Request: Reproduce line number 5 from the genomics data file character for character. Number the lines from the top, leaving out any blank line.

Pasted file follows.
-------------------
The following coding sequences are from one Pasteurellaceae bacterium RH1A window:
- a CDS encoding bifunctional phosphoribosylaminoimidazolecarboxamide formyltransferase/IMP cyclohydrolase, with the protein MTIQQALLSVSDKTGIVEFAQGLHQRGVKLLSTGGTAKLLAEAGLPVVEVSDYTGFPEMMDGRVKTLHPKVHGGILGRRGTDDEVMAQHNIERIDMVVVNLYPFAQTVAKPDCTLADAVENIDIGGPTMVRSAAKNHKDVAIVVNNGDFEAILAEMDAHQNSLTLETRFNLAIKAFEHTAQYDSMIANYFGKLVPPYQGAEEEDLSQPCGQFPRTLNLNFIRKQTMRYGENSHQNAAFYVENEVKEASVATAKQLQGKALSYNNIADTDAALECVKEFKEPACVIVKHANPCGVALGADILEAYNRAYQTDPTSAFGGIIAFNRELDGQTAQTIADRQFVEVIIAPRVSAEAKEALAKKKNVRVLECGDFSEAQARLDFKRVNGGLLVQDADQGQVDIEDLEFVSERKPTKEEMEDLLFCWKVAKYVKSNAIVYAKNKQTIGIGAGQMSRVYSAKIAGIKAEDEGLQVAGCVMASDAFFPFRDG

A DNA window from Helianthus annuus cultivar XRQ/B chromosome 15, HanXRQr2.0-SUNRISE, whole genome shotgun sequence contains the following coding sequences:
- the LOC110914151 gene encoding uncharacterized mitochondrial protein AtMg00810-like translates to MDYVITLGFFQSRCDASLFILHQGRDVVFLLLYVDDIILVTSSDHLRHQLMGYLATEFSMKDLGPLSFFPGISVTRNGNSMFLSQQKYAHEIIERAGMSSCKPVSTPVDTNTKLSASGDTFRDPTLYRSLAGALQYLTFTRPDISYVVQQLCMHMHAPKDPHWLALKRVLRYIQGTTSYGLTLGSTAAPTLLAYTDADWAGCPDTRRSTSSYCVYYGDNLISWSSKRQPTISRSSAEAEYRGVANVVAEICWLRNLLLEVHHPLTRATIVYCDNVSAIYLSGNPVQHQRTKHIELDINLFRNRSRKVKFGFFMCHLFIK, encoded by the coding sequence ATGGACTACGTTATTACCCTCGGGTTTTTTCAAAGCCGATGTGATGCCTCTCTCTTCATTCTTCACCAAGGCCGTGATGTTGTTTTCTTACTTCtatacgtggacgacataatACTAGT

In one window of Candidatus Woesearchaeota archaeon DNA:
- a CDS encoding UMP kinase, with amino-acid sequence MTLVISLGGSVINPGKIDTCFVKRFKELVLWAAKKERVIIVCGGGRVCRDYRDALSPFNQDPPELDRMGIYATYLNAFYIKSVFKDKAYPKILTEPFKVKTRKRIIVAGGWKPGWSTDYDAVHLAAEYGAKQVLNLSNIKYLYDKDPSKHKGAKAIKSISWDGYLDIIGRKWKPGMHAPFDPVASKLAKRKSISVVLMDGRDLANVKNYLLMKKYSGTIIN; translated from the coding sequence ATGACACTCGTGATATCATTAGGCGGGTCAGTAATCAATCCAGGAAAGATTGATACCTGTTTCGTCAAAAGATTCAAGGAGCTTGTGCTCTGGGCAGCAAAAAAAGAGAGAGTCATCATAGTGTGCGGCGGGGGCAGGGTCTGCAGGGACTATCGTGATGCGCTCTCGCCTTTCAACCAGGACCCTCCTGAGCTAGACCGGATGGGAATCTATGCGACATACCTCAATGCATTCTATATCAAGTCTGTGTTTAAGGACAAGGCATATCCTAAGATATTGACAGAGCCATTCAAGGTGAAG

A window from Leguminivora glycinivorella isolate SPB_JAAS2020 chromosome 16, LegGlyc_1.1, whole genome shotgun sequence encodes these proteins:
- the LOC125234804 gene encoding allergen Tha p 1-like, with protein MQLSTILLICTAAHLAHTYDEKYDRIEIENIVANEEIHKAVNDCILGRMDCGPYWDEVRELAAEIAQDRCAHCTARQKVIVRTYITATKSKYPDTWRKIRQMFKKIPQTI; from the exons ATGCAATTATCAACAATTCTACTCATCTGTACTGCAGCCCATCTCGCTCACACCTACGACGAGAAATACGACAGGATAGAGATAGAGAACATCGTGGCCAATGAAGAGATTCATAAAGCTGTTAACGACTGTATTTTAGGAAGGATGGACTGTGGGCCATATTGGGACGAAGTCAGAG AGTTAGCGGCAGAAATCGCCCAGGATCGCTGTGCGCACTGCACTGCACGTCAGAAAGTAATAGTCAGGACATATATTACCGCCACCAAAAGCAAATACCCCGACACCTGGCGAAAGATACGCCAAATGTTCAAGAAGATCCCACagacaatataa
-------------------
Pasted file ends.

In one window of Candidatus Woesearchaeota archaeon DNA: